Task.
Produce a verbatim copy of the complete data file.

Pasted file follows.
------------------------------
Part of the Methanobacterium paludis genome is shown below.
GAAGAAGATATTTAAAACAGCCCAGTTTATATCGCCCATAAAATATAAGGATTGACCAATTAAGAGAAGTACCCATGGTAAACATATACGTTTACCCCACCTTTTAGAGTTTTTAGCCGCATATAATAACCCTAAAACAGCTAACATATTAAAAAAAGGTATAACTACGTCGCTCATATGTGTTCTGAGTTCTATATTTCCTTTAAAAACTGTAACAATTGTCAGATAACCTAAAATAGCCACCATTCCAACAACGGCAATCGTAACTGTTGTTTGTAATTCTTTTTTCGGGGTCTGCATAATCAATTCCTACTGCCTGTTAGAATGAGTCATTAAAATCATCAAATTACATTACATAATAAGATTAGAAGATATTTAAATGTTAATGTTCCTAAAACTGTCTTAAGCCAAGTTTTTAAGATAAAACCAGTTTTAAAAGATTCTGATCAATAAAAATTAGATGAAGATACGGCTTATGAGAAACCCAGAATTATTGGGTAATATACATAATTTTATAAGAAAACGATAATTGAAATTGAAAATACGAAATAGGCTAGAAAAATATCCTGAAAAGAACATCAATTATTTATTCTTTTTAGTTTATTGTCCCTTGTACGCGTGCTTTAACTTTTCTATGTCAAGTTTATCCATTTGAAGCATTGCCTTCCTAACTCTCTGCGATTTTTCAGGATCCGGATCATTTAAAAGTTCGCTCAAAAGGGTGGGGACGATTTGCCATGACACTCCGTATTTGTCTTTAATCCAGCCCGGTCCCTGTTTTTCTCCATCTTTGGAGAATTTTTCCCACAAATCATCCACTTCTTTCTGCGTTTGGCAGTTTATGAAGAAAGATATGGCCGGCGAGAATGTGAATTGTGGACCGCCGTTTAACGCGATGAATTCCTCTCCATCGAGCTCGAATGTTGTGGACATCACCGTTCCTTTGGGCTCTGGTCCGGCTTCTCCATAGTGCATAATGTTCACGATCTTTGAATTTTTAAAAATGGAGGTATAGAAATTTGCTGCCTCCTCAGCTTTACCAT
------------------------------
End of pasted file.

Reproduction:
Part of the Methanobacterium paludis genome is shown below.
GAAGAAGATATTTAAAACAGCCCAGTTTATATCGCCCATAAAATATAAGGATTGACCAATTAAGAGAAGTACCCATGGTAAACATATACGTTTACCCCACCTTTTAGAGTTTTTAGCCGCATATAATAACCCTAAAACAGCTAACATATTAAAAAAAGGTATAACTACGTCGCTCATATGTGTTCTGAGTTCTATATTTCCTTTAAAAACTGTAACAATTGTCAGATAACCTAAAATAGCCACCATTCCAACAACGGCAATCGTAACTGTTGTTTGTAATTCTTTTTTCGGGGTCTGCATAATCAATTCCTACTGCCTGTTAGAATGAGTCATTAAAATCATCAAATTACATTACATAATAAGATTAGAAGATATTTAAATGTTAATGTTCCTAAAACTGTCTTAAGCCAAGTTTTTAAGATAAAACCAGTTTTAAAAGATTCTGATCAATAAAAATTAGATGAAGATACGGCTTATGAGAAACCCAGAATTATTGGGTAATATACATAATTTTATAAGAAAACGATAATTGAAATTGAAAATACGAAATAGGCTAGAAAAATATCCTGAAAAGAACATCAATTATTTATTCTTTTTAGTTTATTGTCCCTTGTACGCGTGCTTTAACTTTTCTATGTCAAGTTTATCCATTTGAAGCATTGCCTTCCTAACTCTCTGCGATTTTTCAGGATCCGGATCATTTAAAAGTTCGCTCAAAAGGGTGGGGACGATTTGCCATGACACTCCGTATTTGTCTTTAATCCAGCCCGGTCCCTGTTTTTCTCCATCTTTGGAGAATTTTTCCCACAAATCATCCACTTCTTTCTGCGTTTGGCAGTTTATGAAGAAAGATATGGCCGGCGAGAATGTGAATTGTGGACCGCCGTTTAACGCGATGAATTCCTCTCCATCGAGCTCGAATGTTGTGGACATCACCGTTCCTTTGGGCTCTGGTCCGGCTTCTCCATAGTGCATAATGTTCACGATCTTTGAATTTTTAAAAATGGAGGTATAGAAATTTGCTGCCTCCTCAGCTTTACCAT